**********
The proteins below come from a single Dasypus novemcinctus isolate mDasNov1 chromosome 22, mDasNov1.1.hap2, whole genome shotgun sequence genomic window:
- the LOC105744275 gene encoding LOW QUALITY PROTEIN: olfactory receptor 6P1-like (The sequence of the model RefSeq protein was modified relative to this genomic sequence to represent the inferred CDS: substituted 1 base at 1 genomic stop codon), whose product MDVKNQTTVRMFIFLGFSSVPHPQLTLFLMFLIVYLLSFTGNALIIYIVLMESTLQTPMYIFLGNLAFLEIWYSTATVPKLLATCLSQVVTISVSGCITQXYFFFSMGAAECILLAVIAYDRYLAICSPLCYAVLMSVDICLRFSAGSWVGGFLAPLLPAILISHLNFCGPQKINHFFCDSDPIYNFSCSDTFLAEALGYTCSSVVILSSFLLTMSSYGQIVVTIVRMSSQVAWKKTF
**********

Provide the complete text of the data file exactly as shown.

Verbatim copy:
The proteins below come from a single Dasypus novemcinctus isolate mDasNov1 chromosome 22, mDasNov1.1.hap2, whole genome shotgun sequence genomic window:
- the LOC105744275 gene encoding LOW QUALITY PROTEIN: olfactory receptor 6P1-like (The sequence of the model RefSeq protein was modified relative to this genomic sequence to represent the inferred CDS: substituted 1 base at 1 genomic stop codon), whose product MDVKNQTTVRMFIFLGFSSVPHPQLTLFLMFLIVYLLSFTGNALIIYIVLMESTLQTPMYIFLGNLAFLEIWYSTATVPKLLATCLSQVVTISVSGCITQXYFFFSMGAAECILLAVIAYDRYLAICSPLCYAVLMSVDICLRFSAGSWVGGFLAPLLPAILISHLNFCGPQKINHFFCDSDPIYNFSCSDTFLAEALGYTCSSVVILSSFLLTMSSYGQIVVTIVRMSSQVAWKKTF